The Play

(Survey of Dramatic Literature)

The Life of Man begins with an empty gray room, feebly lit. Someone-in-Gray, so named for his hooded, shapeless gray robe, moves away from the wall and begins to speak. His tone is indifferent, dispassionate. He warns the audience that has come to the theater to “laugh and be amused” that it will see the whole of Man’s life—from a dark beginning to a dark ending. He sketches the course of this life in the five scenes to come and the lights dim.

The first scene, “The Birth of Man,” opens in utter darkness. Gradually, a group of women emerges, sitting in a large, dimly lit room. Though not midwives, they somehow obviously belong at the birth. In mocking, cynical tones they discuss the relative merits of boys versus girls, the husband’s comical fear and distraction, and the wife’s pain. They listen to her cries and muse on the ease with which animals deliver their young. As Man is finally born, Someone-in-Gray reappears and the candle in his hands lights. The room grows brighter and the Old Women scuttle away, to be replaced by the Relatives. Meanwhile, the Doctor and the Father trade remarks about the health of the child and the mother. The Relatives offer advice both moral and practical on what to name the boy and how to rear him. As the scene ends, the Relatives are discussing the merits of tobacco and the baby is crying.

In scene 2, “Love and Poverty,” the Man is already grown. The room is once again large, nearly empty except for a few pieces of rickety furniture, but it is warmly and brightly lit. Someone-in-Gray is present, but stands in the darkest corner. His candle burns strongly and steadily. The Neighbors, who adore the Man and his Wife for their beauty and kindness, enter. The Neighbors scatter flowers and fragrant grasses; they decorate the poor young couple’s room and leave them a fine cigar, a hair ribbon, a bottle of milk and some bread. They leave with hopes that Man will find work.

Man’s Wife enters as soon as they leave. Her monologue explains their predicament: No one has yet recognized Man’s talent as an architect; no one buys his designs. She has been in the city center seeking either luck or work, but has come home empty-handed. She prays for mercy and for a chance for her stubborn, independent husband to prove himself. Someone-in-Gray steps out to announce to the audience that indeed Man has been discovered, and that on the next day wealthy patrons will seek him out. Man comes home disillusioned and hungry; he has walked the city in search of work, stopping at every grocery window and raging at the well-fed, well-housed people he meets. Man and Wife console each other with fancies of Italian villas and Norwegian castles; she crowns him with a wreath of oak leaves and declares him her knight; the scene ends with their discovery of the Neighbors’ gifts and their waltz to an imaginary orchestra.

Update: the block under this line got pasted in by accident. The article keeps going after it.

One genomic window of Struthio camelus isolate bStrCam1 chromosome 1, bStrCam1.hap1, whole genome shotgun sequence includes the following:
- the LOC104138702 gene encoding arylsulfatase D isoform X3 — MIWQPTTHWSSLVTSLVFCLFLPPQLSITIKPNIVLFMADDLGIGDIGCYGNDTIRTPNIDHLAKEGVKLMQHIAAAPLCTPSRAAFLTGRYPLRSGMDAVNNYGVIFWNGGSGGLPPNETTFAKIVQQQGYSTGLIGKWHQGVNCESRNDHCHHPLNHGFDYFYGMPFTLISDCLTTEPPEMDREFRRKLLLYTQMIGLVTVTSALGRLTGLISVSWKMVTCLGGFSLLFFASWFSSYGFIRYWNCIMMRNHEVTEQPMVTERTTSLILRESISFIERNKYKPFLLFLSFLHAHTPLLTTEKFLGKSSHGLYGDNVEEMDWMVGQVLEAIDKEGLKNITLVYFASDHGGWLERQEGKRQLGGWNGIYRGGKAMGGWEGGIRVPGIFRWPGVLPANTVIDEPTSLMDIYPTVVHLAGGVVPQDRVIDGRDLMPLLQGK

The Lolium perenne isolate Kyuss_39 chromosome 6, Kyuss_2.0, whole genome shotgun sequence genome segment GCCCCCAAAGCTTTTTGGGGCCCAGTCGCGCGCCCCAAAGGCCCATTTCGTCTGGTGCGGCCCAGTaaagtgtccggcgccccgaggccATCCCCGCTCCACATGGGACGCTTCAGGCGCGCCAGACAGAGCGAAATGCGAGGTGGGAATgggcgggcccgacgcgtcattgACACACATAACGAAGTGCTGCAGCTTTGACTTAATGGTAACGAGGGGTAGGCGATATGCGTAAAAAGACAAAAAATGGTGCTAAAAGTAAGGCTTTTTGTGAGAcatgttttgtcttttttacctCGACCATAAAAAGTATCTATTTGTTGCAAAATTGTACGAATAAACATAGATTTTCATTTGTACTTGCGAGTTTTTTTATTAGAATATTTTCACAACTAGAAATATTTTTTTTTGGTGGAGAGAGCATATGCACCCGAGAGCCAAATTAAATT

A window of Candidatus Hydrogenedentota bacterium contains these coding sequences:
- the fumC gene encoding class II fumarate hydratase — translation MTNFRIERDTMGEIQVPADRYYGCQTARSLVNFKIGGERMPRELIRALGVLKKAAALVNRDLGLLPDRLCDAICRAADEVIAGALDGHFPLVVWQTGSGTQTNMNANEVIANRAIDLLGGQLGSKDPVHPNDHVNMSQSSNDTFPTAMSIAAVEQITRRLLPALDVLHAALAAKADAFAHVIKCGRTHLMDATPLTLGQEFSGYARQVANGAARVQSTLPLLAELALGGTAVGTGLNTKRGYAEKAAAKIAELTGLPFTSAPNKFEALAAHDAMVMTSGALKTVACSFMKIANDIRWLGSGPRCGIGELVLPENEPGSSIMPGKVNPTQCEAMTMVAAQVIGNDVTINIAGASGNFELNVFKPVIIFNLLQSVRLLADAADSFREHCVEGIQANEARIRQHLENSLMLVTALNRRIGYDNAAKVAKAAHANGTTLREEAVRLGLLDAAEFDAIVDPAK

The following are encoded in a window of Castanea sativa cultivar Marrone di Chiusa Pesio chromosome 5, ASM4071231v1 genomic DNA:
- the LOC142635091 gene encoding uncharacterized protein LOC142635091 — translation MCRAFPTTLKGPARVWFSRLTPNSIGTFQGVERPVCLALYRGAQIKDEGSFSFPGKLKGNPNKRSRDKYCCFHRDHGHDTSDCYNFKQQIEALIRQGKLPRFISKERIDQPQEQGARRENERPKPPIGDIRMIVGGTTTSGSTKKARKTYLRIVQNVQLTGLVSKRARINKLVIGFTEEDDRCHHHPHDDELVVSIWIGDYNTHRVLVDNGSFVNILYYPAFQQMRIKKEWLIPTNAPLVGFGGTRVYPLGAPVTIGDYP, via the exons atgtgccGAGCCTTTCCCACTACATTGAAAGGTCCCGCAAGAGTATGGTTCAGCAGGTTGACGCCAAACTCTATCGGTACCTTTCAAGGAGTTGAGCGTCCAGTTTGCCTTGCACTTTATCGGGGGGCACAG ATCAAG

The third scene is no imaginary waltz, but a full-scale ball at the Man’s house. Some years have passed. The furnishings are sparse but rich and severe and somehow out of proportion. One group of Guests is dancing;...

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Dramatic Devices

(Survey of Dramatic Literature)

Andreyev’s vision of the new theater, “neorealist theater,” as he once called it, was more visual than verbal. He often declared his intention to present not life, but a reflection, a picture—and his later enthusiasm for film underscores how literally he spoke. An amateur painter, he conceived the idea for The Life of Man after seeing a work by Albrecht Dürer depicting the five stages of man’s life, block by block. Like a mystery play or a narrative woodcut, The Life of Man seems two-dimensional, a series of animated tableaux or friezes, and Andreyev’s text includes such detailed directions on sets, lighting, and blocking that he leaves the director and the actors little leeway in the matter.

The sets throughout are minimal, even at the scene of the lavish ball, where the furniture and windows appear out of proportion to the stage’s dimensions. Walls and backdrops are gray, but within that grayness Andreyev demands stark contrast between light and dark. The main stage effects are to be created by lighting rather than by other means, and there are to be no offstage effects (sound or light) whatsoever. There is to be no superfluous, unchoreographed movement, especially in the group scenes. The groups of minor characters are all grotesques, from the sinister, haggish Old Women to the painted puppetlike Guests. Monstrous and comic at the same time, they appear as exaggerated as figures wearing masks.

The language...

(The entire section is 496 words.)


(Great Characters in Literature)

Sources for Further Study

Andreyev, Leonid. “Letters on the Theater.” In Russian Dramatic Theory from Pushkin to the Symbolists. Translated by Laurence Senelick. Austin: University of Texas Press, 1981.

Andreyev, Leonid. Photographs by a Russian Writer: An Undiscovered Portrait of Pre-Revolutionary Russia. Edited by Richard Davies. New York: Thames and Hudson, 1989.

Gorky, Maxim. Reminiscences of Leonid Andreyev. Translated by Katherine Mansfield and S. S. Koteliansky. New York: C. Gaige, 1922.

Kaun, Alexander. Leonid Andreyev: A Critical Study. 1924. Reprint. Freeport, N.Y.: Books for Libraries Press, 1969.

Newcombe, Josephine. Leonid Andreyev. New York: Ungar, 1972.

Woodward, James B. Leonid Andreyev: A Study. Oxford, England: Clarendon Press, 1969.